The Bcr-abl oncogene induces hematopoietic cell transformation and protects cells from apoptosis; however, the mechanisms whereby Bcr-abl blocks apoptosis are poorly defined. We examined whether the inhibitor of apoptosis protein (IAP) family, in particular survivin, are regulated by Bcr-abl. Overexpression of Bcr-abl in Mo7e or BaF3 hematopoietic cells elevated survivin mRNA and protein concomitant with a 4-fold increase in survivin promoter activity. The region of the survivin promoter responding to Bcr-abl was narrowed down to a 116 bp fragment between nucleotides -1,194 and -1,078. The IAP family member IAP-like protein-2 was also up-regulated by Bcr-abl. Disruption of Bcr-abl in Bcr-abl-transduced BaFS cells by small interfering RNA resulted in 3- to 4-fold reduction in survivin protein confirming the link between Bcr-abl and survivin. Survivin disruption in Bcr-abl-transduced Mo7e cells, or in K562 cells that endogenously express Bcr-abl, by transfection with dominant-negative or antisense survivin constructs promoted apoptosis induced by the Bcr-abl tyrosine kinase inhibitor STI571, which was accompanied by caspase-dependent cleavage of Bcr-abl, mitochondrial membrane potential disruption, and enhanced mitochondrial cytochrome c release. Although ectopic survivin protected K562 cells from apoptosis induced by STI571, it did not protect cells from apoptosis induced either by tumor necrosis factor-related apoptosis-inducing ligand (TRAIL) or the combination of TRAIL plus Hemin. Our results identify a new signal pathway downstream of Bcr-abl, in addition to the Bcl-2 family involved in the antiapoptotic effects of Bcr-abl, and suggest that anti-survivin therapy may have utility in patients with chronic myelogenous leukemia.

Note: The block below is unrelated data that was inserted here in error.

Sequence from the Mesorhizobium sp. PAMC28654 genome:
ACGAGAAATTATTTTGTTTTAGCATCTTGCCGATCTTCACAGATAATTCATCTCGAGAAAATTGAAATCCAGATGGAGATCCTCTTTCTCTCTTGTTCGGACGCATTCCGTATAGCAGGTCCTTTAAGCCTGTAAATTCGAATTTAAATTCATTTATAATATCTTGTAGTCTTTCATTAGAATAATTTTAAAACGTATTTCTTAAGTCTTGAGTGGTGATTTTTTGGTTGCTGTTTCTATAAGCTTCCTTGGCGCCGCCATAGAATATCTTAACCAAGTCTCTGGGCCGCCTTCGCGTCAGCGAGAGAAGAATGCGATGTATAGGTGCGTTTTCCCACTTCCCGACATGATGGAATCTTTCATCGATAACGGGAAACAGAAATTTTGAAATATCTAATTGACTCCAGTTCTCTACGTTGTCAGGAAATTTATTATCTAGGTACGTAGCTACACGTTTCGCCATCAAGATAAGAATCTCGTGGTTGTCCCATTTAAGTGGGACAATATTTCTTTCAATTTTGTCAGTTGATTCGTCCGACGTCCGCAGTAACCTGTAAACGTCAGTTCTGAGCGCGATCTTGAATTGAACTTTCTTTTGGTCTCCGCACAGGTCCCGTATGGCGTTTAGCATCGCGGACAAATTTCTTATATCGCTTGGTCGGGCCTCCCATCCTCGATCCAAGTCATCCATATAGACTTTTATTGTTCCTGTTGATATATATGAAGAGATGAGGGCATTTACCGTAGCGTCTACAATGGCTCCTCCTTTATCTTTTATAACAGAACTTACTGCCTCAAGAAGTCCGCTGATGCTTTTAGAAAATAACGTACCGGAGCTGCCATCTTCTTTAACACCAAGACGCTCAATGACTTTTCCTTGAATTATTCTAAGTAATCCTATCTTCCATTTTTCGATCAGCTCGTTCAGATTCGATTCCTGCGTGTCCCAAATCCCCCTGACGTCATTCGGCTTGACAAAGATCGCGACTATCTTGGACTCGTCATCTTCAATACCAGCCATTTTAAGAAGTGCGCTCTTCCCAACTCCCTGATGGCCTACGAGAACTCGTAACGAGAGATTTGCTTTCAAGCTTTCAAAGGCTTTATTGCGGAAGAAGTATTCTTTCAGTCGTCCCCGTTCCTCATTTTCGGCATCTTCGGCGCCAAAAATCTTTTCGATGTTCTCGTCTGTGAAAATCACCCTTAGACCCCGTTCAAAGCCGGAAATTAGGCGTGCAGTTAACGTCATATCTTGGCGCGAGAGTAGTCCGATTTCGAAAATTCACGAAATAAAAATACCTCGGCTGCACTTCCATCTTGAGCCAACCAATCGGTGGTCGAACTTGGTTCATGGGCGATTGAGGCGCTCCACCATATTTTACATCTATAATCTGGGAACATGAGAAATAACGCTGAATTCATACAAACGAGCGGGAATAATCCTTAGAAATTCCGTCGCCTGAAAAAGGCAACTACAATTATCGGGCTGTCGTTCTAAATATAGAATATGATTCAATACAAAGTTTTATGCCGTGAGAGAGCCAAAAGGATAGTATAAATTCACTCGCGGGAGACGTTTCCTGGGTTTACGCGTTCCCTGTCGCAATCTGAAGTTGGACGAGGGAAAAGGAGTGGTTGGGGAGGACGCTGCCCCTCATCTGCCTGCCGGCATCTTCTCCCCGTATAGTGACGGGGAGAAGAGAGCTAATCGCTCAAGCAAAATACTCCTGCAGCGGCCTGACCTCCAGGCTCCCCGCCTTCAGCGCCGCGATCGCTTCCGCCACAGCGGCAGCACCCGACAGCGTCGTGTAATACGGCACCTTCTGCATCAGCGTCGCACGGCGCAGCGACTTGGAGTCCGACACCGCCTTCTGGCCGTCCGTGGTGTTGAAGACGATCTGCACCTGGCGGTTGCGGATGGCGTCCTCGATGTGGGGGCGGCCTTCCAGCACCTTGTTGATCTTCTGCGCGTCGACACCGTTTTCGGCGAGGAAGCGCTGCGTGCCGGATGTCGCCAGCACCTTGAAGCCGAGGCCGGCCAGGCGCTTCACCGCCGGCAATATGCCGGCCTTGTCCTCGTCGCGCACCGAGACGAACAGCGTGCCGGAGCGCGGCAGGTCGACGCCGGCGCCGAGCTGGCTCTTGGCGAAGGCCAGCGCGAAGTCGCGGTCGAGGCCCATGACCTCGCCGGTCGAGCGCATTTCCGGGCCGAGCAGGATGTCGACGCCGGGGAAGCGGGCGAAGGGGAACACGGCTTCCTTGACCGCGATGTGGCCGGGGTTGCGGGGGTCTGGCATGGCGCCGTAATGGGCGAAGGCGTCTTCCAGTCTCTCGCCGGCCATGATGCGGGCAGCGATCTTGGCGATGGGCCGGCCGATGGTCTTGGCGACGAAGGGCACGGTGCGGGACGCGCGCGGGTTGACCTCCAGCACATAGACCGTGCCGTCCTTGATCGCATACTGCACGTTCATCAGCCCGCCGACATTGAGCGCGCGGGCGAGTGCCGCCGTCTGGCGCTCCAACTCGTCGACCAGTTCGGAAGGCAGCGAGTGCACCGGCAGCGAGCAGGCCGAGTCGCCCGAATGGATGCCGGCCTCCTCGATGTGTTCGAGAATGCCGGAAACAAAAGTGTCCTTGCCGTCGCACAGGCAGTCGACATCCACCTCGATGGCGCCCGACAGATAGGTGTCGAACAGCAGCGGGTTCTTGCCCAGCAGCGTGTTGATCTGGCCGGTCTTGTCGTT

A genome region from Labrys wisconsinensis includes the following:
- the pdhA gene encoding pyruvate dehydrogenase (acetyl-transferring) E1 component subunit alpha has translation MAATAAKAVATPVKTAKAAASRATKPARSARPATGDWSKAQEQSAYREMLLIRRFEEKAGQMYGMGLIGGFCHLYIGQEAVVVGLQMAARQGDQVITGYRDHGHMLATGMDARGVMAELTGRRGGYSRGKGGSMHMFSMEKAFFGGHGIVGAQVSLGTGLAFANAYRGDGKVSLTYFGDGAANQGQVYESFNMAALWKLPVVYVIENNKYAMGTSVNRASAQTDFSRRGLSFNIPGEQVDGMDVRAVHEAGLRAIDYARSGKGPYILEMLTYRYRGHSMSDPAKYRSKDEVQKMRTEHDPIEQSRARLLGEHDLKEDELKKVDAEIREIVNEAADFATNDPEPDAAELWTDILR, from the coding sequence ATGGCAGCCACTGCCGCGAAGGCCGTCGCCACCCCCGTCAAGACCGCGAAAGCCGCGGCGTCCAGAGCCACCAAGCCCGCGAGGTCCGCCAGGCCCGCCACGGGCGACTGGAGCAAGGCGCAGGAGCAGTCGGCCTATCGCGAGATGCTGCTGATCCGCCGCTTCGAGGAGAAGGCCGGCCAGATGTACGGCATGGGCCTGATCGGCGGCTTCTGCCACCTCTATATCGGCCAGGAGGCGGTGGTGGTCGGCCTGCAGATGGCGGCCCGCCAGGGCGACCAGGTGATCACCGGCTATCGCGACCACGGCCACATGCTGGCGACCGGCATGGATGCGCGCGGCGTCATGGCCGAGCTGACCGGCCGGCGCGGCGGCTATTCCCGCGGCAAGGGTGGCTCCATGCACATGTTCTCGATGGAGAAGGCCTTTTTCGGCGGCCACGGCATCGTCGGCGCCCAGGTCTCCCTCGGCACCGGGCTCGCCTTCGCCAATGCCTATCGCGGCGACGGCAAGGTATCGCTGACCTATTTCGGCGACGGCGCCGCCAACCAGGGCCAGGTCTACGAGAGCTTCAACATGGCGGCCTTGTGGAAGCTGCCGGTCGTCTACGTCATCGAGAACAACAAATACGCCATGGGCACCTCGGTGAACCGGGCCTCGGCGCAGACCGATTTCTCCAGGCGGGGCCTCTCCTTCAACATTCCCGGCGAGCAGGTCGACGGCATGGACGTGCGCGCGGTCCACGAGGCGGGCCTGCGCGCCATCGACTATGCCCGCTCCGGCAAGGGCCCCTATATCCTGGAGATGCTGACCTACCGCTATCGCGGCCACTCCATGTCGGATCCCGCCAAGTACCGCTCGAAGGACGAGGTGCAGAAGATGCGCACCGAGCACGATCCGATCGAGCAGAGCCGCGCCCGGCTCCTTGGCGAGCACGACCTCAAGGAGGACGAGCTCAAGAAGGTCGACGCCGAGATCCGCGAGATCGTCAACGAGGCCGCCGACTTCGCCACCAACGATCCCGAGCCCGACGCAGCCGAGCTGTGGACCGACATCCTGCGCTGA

ASJC Scopus subject areas
- Cancer Research